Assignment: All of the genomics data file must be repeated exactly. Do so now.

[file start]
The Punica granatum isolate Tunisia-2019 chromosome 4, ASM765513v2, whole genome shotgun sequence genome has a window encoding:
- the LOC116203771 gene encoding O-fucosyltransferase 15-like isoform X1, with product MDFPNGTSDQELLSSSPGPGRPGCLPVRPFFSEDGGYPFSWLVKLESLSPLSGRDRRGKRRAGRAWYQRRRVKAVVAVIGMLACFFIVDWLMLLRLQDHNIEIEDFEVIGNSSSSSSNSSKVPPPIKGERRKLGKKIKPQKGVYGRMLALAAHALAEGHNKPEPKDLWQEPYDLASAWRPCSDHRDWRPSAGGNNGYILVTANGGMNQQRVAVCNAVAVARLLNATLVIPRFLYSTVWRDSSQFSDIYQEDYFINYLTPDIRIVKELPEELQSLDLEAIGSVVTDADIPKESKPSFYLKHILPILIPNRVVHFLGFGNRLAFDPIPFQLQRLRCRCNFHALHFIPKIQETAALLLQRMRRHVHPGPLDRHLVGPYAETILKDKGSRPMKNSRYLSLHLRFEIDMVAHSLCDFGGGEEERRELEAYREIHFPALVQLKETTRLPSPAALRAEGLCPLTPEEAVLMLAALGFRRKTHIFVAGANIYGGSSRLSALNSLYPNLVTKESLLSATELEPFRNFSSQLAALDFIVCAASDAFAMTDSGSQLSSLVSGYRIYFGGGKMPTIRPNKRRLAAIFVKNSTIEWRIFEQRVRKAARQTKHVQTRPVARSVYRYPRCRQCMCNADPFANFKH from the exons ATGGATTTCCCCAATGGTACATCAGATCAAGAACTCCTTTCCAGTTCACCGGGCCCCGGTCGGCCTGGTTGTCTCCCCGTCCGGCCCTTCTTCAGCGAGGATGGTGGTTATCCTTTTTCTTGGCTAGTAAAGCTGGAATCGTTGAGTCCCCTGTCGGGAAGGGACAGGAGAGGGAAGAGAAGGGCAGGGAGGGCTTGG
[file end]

The Punica granatum isolate Tunisia-2019 chromosome 4, ASM765513v2, whole genome shotgun sequence genome has a window encoding:
- the LOC116203771 gene encoding O-fucosyltransferase 15-like isoform X1, with product MDFPNGTSDQELLSSSPGPGRPGCLPVRPFFSEDGGYPFSWLVKLESLSPLSGRDRRGKRRAGRAWYQRRRVKAVVAVIGMLACFFIVDWLMLLRLQDHNIEIEDFEVIGNSSSSSSNSSKVPPPIKGERRKLGKKIKPQKGVYGRMLALAAHALAEGHNKPEPKDLWQEPYDLASAWRPCSDHRDWRPSAGGNNGYILVTANGGMNQQRVAVCNAVAVARLLNATLVIPRFLYSTVWRDSSQFSDIYQEDYFINYLTPDIRIVKELPEELQSLDLEAIGSVVTDADIPKESKPSFYLKHILPILIPNRVVHFLGFGNRLAFDPIPFQLQRLRCRCNFHALHFIPKIQETAALLLQRMRRHVHPGPLDRHLVGPYAETILKDKGSRPMKNSRYLSLHLRFEIDMVAHSLCDFGGGEEERRELEAYREIHFPALVQLKETTRLPSPAALRAEGLCPLTPEEAVLMLAALGFRRKTHIFVAGANIYGGSSRLSALNSLYPNLVTKESLLSATELEPFRNFSSQLAALDFIVCAASDAFAMTDSGSQLSSLVSGYRIYFGGGKMPTIRPNKRRLAAIFVKNSTIEWRIFEQRVRKAARQTKHVQTRPVARSVYRYPRCRQCMCNADPFANFKH from the exons ATGGATTTCCCCAATGGTACATCAGATCAAGAACTCCTTTCCAGTTCACCGGGCCCCGGTCGGCCTGGTTGTCTCCCCGTCCGGCCCTTCTTCAGCGAGGATGGTGGTTATCCTTTTTCTTGGCTAGTAAAGCTGGAATCGTTGAGTCCCCTGTCGGGAAGGGACAGGAGAGGGAAGAGAAGGGCAGGGAGGGCTTGG